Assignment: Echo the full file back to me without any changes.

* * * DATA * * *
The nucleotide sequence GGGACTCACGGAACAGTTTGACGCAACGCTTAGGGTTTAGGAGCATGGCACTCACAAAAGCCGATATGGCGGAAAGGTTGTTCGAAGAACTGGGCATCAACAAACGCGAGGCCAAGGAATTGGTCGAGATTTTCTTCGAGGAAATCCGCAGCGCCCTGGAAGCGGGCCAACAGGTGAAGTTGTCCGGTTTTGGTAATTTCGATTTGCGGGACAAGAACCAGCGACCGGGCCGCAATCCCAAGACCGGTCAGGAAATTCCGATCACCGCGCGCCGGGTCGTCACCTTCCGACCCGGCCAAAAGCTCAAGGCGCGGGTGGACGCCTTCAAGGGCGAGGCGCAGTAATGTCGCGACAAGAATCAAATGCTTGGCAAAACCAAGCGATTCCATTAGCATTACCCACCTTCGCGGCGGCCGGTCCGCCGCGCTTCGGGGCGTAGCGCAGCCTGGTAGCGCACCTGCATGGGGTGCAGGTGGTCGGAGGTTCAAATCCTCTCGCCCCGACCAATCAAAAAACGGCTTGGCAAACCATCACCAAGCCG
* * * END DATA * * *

The nucleotide sequence GGGACTCACGGAACAGTTTGACGCAACGCTTAGGGTTTAGGAGCATGGCACTCACAAAAGCCGATATGGCGGAAAGGTTGTTCGAAGAACTGGGCATCAACAAACGCGAGGCCAAGGAATTGGTCGAGATTTTCTTCGAGGAAATCCGCAGCGCCCTGGAAGCGGGCCAACAGGTGAAGTTGTCCGGTTTTGGTAATTTCGATTTGCGGGACAAGAACCAGCGACCGGGCCGCAATCCCAAGACCGGTCAGGAAATTCCGATCACCGCGCGCCGGGTCGTCACCTTCCGACCCGGCCAAAAGCTCAAGGCGCGGGTGGACGCCTTCAAGGGCGAGGCGCAGTAATGTCGCGACAAGAATCAAATGCTTGGCAAAACCAAGCGATTCCATTAGCATTACCCACCTTCGCGGCGGCCGGTCCGCCGCGCTTCGGGGCGTAGCGCAGCCTGGTAGCGCACCTGCATGGGGTGCAGGTGGTCGGAGGTTCAAATCCTCTCGCCCCGACCAATCAAAAAACGGCTTGGCAAACCATCACCAAGCCG